For Giphy, you are presented with the video in a preview at the top. You have two sliders; a start and an end slider. Set the exact time you want the gif to start and the duration of the gif. Below that is the “caption” field, where you can add text, and set the style and color of that text, to make your own meme or caption. Below that are tags, the YouTube source, and the “create gif” button. Once you’re satisfied, click to Create Gif and it will be processed and uploaded automatically. Here’s a test I made in a few seconds.
For MageAGif.com, you can choose a title for your gif, a category, and tags. You can enable audio and subtitles, if the source has that data, which will turn your gif into a webm format. However, Facebook doesn’t embed webms, so don’t do this. Below the preview gif on the right is the same set of sliders, start time and duration, and a create gif button. Here’s a test.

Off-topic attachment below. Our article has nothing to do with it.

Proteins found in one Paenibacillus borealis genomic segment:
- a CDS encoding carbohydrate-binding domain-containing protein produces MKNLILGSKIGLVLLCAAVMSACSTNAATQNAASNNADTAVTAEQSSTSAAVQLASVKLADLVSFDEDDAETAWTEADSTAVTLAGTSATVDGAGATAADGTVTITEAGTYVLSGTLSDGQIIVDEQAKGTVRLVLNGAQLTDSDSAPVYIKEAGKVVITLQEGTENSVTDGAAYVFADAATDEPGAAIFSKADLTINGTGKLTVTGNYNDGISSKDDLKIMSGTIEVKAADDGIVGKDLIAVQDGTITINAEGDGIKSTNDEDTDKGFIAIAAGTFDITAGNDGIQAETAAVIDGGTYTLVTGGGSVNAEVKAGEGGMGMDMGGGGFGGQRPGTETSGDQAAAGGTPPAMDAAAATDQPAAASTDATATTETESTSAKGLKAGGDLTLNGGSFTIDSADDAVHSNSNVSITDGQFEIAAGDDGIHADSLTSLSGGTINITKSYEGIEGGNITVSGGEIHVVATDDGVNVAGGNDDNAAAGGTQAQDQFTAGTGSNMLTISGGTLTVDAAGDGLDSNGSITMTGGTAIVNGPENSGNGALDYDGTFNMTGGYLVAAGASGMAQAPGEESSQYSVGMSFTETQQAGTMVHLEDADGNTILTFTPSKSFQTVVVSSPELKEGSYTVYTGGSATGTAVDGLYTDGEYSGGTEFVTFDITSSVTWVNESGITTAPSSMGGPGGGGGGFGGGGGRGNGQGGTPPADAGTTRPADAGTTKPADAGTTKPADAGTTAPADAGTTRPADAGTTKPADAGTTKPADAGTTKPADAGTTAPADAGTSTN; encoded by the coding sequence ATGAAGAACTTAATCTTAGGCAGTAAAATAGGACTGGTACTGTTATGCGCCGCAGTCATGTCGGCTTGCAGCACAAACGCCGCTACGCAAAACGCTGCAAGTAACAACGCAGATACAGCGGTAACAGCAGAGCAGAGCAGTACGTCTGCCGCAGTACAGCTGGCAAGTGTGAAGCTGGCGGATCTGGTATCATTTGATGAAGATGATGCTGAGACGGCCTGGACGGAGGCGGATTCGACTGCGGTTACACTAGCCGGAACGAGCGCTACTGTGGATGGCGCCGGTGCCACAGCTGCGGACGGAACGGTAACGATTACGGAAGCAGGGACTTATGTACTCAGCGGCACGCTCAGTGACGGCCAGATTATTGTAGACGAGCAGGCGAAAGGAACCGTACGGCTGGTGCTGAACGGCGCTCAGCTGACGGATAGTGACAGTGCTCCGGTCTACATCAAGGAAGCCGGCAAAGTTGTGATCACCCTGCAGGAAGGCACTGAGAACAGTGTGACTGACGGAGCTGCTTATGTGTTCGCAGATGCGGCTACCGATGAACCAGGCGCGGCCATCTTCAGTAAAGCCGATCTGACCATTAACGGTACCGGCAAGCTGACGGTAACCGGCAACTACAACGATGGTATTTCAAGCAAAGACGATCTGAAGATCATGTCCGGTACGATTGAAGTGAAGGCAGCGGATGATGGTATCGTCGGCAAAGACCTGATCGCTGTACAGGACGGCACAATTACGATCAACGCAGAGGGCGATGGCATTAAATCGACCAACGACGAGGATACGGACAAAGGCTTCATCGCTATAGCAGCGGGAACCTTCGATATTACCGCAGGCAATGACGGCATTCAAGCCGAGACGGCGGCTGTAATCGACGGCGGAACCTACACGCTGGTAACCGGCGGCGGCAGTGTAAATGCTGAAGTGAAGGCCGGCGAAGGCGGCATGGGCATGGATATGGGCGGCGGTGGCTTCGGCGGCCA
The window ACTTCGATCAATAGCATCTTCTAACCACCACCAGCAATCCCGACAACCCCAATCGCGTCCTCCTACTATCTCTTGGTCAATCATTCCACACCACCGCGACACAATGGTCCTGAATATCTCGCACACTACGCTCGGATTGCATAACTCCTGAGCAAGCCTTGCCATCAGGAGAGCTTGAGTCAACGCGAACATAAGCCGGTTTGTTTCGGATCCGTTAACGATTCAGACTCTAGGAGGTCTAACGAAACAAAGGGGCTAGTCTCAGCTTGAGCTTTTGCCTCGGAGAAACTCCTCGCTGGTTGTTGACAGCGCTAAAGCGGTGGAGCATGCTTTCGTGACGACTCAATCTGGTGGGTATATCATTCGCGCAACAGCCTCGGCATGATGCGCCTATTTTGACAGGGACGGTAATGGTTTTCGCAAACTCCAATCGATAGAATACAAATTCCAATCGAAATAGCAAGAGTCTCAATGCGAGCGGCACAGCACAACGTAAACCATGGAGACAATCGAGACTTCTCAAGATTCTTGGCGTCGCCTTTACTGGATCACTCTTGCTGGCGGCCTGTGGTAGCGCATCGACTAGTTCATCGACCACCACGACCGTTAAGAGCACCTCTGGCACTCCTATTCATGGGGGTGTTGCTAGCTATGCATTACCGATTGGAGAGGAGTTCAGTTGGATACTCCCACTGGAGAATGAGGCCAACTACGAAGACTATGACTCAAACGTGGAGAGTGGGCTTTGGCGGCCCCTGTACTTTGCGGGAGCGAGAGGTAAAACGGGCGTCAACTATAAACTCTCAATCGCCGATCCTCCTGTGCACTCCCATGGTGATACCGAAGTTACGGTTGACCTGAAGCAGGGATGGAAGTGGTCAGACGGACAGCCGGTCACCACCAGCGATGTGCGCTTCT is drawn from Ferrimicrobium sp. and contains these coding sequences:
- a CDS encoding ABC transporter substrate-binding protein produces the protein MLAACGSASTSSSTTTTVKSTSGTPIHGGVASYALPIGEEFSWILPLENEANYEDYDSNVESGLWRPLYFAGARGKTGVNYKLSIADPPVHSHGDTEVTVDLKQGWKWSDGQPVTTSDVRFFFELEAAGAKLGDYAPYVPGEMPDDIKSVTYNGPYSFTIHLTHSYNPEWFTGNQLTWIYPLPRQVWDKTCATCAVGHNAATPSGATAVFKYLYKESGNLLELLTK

I like MakeAGif because it’s fast and simple, but it does have the downside of watermarking your final product. It also doesn’t allow you to add your own text. It’s good for quick, goofy reaction images like Buzzfeed, but beyond that it’s not useful for much. Giphy is much better in general.
The Difficult Way: Using a Gif Capture Program
A gif capture program is a program that records what’s on your screen and converts it into a gif for you. There are a lot of different ways to do this, but I prefer GifCam. GifCam is a surprisingly simple app with a lot of depth beneath the hood. You start it out and it’s just a transparent app window with buttons to the side. You resize and reposition the window to cover what you want to animate as a gif, then click “rec” to start recording a gif. Beneath the window, you do what you want, whether it’s playing a YouTube video, recording a portion of your screen, or even just dragging the window around to a different part of your screen.